When I was a kid, there was this adorable Catholic cartoon called Cherub Wings. (It is so lovely I would still watch it shamelessly today.)
At the time, however, one of them creeped me out.
It was when Cherub recounted the Jesus’ parable of the Greedy Rich Man who built bigger barns to hold his wealth, but that night, his life was demanded of him.
Cherub did everything right to make this story as gentle as possible for young eyes. Pleasant music, a smiling Jesus, cute animation, funny voices, all of it. Yet, five-year-old me still wanted to crawl under the covers.
I could easily blame it on a few frames burned in my brain that unsettled me for no legitimate reason. I don’t think that’s why, though.
I think it’s because the guy died.
Cherub was gentle, but it didn’t hide the truth, just like Jesus didn’t. That night (yes, depicted in animation), the guy dropped dead in his own bed. And it didn’t look like God was happy with him.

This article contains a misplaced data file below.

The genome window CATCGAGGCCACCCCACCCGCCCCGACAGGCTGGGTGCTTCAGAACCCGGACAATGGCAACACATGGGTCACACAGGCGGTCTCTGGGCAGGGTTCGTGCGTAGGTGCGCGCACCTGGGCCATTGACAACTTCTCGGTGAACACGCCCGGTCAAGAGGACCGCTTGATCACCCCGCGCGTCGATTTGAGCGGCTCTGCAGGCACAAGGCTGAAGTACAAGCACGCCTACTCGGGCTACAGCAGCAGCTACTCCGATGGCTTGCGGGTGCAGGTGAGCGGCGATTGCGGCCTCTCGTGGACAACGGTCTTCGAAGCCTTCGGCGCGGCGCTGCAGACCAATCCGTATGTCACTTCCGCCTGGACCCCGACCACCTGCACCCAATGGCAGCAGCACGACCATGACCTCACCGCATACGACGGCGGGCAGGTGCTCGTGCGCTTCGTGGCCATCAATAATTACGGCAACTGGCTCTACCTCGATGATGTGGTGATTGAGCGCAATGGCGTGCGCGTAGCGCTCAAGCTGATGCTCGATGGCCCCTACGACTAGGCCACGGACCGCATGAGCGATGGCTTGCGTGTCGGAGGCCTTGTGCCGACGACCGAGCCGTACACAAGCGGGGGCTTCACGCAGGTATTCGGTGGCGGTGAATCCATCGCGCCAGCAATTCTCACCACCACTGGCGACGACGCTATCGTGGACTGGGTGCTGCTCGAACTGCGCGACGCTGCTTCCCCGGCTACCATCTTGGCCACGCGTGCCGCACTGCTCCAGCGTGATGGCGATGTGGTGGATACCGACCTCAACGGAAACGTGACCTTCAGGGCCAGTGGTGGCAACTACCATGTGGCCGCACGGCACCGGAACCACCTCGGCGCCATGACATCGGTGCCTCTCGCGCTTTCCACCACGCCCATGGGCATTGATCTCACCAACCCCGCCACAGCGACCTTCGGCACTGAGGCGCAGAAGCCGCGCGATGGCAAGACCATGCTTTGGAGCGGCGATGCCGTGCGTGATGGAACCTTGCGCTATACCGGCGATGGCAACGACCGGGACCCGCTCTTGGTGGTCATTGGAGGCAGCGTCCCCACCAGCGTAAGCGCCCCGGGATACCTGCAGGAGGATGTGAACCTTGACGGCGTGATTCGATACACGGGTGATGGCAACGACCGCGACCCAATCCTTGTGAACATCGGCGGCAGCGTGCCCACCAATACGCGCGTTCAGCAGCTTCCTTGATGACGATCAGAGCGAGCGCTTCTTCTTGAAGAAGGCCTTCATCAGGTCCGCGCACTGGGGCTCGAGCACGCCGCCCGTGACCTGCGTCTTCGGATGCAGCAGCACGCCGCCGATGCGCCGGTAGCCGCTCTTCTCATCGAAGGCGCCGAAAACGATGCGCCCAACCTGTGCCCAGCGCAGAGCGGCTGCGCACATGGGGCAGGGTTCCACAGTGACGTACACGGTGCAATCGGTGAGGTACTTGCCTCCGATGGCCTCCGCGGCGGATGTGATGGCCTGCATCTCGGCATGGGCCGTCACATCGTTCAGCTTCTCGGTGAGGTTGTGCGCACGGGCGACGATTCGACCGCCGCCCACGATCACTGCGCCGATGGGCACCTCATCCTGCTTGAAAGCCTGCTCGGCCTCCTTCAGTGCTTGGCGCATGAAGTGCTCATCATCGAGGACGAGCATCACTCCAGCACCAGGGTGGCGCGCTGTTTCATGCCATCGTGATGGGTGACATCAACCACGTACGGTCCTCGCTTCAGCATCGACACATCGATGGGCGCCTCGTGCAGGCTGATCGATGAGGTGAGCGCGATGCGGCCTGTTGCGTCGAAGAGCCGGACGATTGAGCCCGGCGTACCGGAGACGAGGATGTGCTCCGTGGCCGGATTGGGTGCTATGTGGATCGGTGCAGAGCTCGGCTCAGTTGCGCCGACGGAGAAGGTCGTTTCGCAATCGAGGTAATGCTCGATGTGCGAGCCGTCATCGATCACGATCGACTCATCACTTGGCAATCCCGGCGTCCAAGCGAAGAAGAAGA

That’s scary. It’s scary like standing on the slippery edge of a high cliff, sitting next to an angry venomous snake, or experiencing a creaky airplane flight with turbulence is scary. It’s scary because that’s God’s way of protecting us by showing us what we should avoid.
God never meant for any of us to die; that was not His intention in Eden, but sin came, and now loss of life—and possible loss of soul—exist. And it disquiets us because God is begging us not to put ourselves in that horrifying danger. Because we long for God’s life and hate to see it threatened.
Remember, though: fear doesn’t get the final word. It can be a useful tool as a warning against harm, but that’s what it needs to stay—a tool. Not the status quo. Not the goal.
No, the status quo and goal are what God intended in Eden: fullness of life, of joy, of peace, of trust in His power and protection, with Him.